Drain Drum - Field recording for Rain Choir (3'09")

In the percussive disarray of raindrops, we hear rhythms form, evaporate and repeat. Our ear, or rather our brain, organises the drip and the drop into shapes and melodies, returning form and significance to the inconsequential. Perhaps it may be said that when we listen to rainfall we hear the process of audition itself; we listen to ourselves listening.  The distinction between the rain and ourselves might therefore be considered discrete: we are amongst the rain we are listening to, not physically, but sensuously, imaginatively and mnemonically.  In his diary of blindness, On Sight and Insight, John Hull equates the sound of rainfall to his own experience of bodily presence. He apprehends his body image as ‘arrangements of sensitivities’, in the same that rains complex ‘body’ appears, dynamically arranged by the site and moment of precipitation.

I am aware of my body just as I am aware of the rain […] The patterns of water envelop me in myriads of spots of awareness, and my own body is presented to me in the same way […] There is a central area, of which I am barely conscious, and which seems to come and go. At the extremities sensations fade into unconsciousness. My body and the rain intermingle. [3]

Abbey Drain - Field recording for Rain Choir (2'03")

The pitter, patter and splash of rainfall perform a concert of ever changing pitch, tempo, rhythm, and texture. The rain is not only described by the space and things it falls upon, it also describes those things and the place they constitute. Rain creates a dynamic ‘continuity of acoustic experience’, which for Hull ‘throws a coloured blanket over previously invisible things' [4]. Listening to the rain from the doorway of his home, Hull can hear the spatiality of the landscape: place comes into view. Under the cover of rains damp pall, he finds a visual sense of perspective, ‘a scene' [5], where the constituents of place exist in relation to each other.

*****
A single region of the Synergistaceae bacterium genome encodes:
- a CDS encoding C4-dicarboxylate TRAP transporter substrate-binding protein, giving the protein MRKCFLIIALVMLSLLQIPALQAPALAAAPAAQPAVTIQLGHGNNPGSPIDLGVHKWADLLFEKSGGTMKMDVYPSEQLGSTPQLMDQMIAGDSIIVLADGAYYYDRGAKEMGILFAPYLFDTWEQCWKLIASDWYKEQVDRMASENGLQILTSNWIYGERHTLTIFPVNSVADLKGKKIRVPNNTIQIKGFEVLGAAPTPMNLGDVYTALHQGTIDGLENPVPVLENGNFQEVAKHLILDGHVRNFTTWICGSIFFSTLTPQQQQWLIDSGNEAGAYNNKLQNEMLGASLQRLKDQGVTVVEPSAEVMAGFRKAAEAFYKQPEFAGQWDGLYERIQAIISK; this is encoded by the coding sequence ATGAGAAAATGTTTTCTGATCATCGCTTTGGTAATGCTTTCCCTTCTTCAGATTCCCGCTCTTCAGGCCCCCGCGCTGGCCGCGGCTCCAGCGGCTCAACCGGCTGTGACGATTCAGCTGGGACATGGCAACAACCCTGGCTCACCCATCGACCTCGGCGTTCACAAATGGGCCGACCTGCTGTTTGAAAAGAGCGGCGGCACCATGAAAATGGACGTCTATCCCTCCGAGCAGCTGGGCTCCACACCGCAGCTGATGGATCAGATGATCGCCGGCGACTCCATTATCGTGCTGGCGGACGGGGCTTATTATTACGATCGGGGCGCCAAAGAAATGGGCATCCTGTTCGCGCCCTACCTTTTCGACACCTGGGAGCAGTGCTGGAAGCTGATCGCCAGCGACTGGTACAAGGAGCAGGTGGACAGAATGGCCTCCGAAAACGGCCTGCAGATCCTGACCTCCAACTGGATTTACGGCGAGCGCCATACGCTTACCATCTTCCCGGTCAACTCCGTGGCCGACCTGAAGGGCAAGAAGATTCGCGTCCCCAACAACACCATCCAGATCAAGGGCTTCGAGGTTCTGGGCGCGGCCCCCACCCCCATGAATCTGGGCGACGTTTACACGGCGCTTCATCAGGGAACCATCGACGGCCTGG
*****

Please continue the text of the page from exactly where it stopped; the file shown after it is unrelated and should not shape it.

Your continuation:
The acoustic world is temporal in nature; sounds (and place) come and go, whilst the visible world appears uninterrupted and concrete. But in the continuity of rain we hear ‘the fullness of an entire situation all at once' [6]. And we are just another drop in this soundscape, the boundaries between the listener and the listened to, are emergent and permeable. To paraphrase John Hull: as we listen to the rain, we are the image of the rain, and we are one with it.


Audio works from Sebastiane Hegarty including ˈtʃɔːk : eight studies of hearing loss (British Library call number 1SS0009050) are archived at the British Library. For more recordings of rain, please visit the Weather collection on British Library Sounds.

[Image and additional audio courtesy of Sebastiane Hegarty]

Audio works from
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[1] John M. Hull, On Sight and Insight, (Oxford: One World, 1997).

[2] Aldous Huxley,  ‘Water Music’ (1920), in On The Margin (London: Chattus and Windus, 1948), 39-44

[3] Hull, Op. cit

[4] Ibid.

[5] Ibid.

[6] Ibid.